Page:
The Centre’s flagship National Health Protection Scheme to cover over 10 crore poor families providing coverage up to ₹5 lakh, will benefit public insurers and certain private insurance players active in mass health programmes.
The Budget also proposes to merge three public sector general insurance companies — National Insurance Company Ltd, United India Assurance Company Limited and Oriental India Insurance Company — which will be listed sebsequently. This will bring down costs, improve scale and usher in greater competition in the space.
While clarity on the contours of the National Health Protection Scheme is awaited, industry players feel that it will be on the lines of the existing Rashtriya Swasthya Bima Yojana (RSBY).
Contours of health scheme
Under this, a beneficiary pays a premium of ₹30 for a ₹30,000 cover. The balance (about ₹370) is borne by the Centre and the State together. Insurance players will participate in the tender process for each state and the lowest bid is awarded the contract.
If the Centre’s new scheme is on similar lines, then a beneficiary may have to pay ₹500 for a ₹5 lakh cover.
The premium may work out cheaper as the probability of lower income households using up the full cover may be less. However, for players active in this space, this opens up big opportunity as the scheme gathers scale.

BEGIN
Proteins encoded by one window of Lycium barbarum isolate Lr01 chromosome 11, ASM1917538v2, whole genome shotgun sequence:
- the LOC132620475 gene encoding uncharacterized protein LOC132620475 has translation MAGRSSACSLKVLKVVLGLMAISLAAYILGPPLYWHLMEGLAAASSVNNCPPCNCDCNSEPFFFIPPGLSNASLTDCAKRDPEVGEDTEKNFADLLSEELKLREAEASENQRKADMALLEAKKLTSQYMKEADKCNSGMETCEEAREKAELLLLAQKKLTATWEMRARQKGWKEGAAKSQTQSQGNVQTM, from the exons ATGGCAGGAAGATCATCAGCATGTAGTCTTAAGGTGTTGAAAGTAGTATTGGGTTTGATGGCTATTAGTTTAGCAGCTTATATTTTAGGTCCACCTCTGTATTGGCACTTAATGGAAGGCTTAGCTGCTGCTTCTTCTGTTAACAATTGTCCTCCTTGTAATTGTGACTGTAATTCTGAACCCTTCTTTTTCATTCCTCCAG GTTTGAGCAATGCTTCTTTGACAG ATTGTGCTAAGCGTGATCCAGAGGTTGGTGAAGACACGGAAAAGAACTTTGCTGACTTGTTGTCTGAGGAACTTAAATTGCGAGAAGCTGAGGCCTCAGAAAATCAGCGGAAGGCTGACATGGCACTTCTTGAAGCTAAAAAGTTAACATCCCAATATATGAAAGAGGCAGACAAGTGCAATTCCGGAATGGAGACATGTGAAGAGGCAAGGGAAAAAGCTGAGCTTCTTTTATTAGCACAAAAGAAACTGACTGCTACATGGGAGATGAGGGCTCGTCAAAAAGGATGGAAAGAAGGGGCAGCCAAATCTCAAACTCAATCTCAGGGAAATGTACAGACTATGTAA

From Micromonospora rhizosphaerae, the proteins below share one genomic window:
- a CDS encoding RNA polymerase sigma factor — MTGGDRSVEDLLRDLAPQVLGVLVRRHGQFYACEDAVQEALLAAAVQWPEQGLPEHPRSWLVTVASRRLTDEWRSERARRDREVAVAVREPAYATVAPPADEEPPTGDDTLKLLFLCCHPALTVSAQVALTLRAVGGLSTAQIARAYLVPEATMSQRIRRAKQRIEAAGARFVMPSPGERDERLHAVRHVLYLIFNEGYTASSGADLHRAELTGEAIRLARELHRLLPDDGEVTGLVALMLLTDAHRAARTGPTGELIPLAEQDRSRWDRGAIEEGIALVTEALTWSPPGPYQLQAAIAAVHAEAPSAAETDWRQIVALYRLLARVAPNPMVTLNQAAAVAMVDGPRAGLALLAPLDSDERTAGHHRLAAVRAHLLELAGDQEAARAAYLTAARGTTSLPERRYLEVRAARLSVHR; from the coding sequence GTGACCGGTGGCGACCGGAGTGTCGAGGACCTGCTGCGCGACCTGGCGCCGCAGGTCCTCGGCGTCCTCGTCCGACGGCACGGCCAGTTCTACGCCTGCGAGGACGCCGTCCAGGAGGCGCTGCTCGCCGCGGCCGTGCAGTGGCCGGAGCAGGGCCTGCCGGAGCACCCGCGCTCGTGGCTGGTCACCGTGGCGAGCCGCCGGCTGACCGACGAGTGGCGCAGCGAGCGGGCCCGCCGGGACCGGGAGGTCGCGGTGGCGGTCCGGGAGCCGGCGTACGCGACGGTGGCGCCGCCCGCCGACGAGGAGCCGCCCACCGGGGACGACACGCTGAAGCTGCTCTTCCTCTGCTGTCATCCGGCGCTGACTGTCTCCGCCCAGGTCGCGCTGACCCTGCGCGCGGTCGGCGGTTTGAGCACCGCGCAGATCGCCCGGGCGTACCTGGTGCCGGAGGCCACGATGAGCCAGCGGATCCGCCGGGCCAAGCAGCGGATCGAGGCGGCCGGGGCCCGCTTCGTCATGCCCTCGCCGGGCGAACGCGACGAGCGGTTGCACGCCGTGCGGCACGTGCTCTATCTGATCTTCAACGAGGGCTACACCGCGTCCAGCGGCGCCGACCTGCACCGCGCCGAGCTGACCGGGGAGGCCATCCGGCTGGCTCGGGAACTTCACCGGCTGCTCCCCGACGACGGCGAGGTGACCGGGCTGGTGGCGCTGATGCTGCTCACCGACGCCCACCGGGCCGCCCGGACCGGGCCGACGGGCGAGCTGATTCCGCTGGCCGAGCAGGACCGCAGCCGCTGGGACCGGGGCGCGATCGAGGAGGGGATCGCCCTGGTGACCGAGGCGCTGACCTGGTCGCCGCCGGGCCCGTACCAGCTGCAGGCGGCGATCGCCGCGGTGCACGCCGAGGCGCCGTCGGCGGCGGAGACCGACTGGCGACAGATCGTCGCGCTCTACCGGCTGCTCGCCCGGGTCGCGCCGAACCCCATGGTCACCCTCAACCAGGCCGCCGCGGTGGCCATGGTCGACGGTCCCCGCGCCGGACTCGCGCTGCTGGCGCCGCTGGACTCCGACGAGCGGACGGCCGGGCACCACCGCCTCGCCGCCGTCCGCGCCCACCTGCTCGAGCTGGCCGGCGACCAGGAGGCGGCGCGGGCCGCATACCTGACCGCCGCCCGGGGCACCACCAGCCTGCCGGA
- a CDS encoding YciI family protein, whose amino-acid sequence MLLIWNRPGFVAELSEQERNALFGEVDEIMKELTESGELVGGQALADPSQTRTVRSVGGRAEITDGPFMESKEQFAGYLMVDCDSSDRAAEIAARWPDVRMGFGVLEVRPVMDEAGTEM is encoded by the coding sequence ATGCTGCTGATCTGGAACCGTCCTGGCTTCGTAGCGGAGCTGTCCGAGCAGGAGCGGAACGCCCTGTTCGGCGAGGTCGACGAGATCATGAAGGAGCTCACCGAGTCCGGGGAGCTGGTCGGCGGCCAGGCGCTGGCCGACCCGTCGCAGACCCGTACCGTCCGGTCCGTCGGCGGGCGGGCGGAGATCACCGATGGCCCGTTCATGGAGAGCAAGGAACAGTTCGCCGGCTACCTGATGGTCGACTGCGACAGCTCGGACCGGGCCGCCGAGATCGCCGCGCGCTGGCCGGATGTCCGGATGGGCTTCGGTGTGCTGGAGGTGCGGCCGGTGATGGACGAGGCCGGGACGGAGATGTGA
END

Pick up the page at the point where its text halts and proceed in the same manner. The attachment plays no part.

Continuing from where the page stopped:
What for players
For public insurance players such as New India Assurance, United India, National and Oriental National and select private insurance players such as Reliance General, the Centre’s new health scheme offers immense opportunity. For Reliance General mass health forms about 44 per cent of total health GDPI (Gross Direct Premium Income).
That said, vagaries in the mass health business and unattractive pricing has seen other private players, turn cautious to this segment. Hence not all players may find it viable to bid for the Centre’s mega health protection scheme. For instance, in FY17 Reliance General was not appointed to provide policies under RSBY for the state of Kerala which impacted growth; overall health GDPI fell by a sharp 36 per cent in FY17.
Also sustainable benefits will flow in only when some of the existing issues are ironed out.
First, there must be smooth flow of subsidy without undue delay, both from the Centre and the State.
Next, claims settlement can be smoother only if more number of hospitals are empanelled which, given the segment these mass health programmes cater to, will be long-drawn. Of the ₹1,000 crore budgeted allocation to RSBY in FY-18, only ₹470 crore was used, according to revised estimates, clearly implying that scaling up such schemes will take time.
For FY-19, the Centre has allocated ₹2,000 crore for RSBY.
New India Assurance was listed last year. But steep valuations and weak operating metrics have seen the stock trade way below its listing price of ₹800 (now at ₹667).
The Budget proposing to merge the remaining three public insurers is a sound move, as it will help them increase scale and cut costs.
In comparison to private players, public insurers have weak financials. Each of the three public insurers proposed to be merged have a steep combined ratio of 134-148 per cent (FY17). Combined ratio measures the incurred losses and expenses in relation to the total premiums. For top private general insurance players, such as ICICI Lombard, Bajaj Allianz and HDFC Ergo combined ratio is a much lower 97-104 per cent.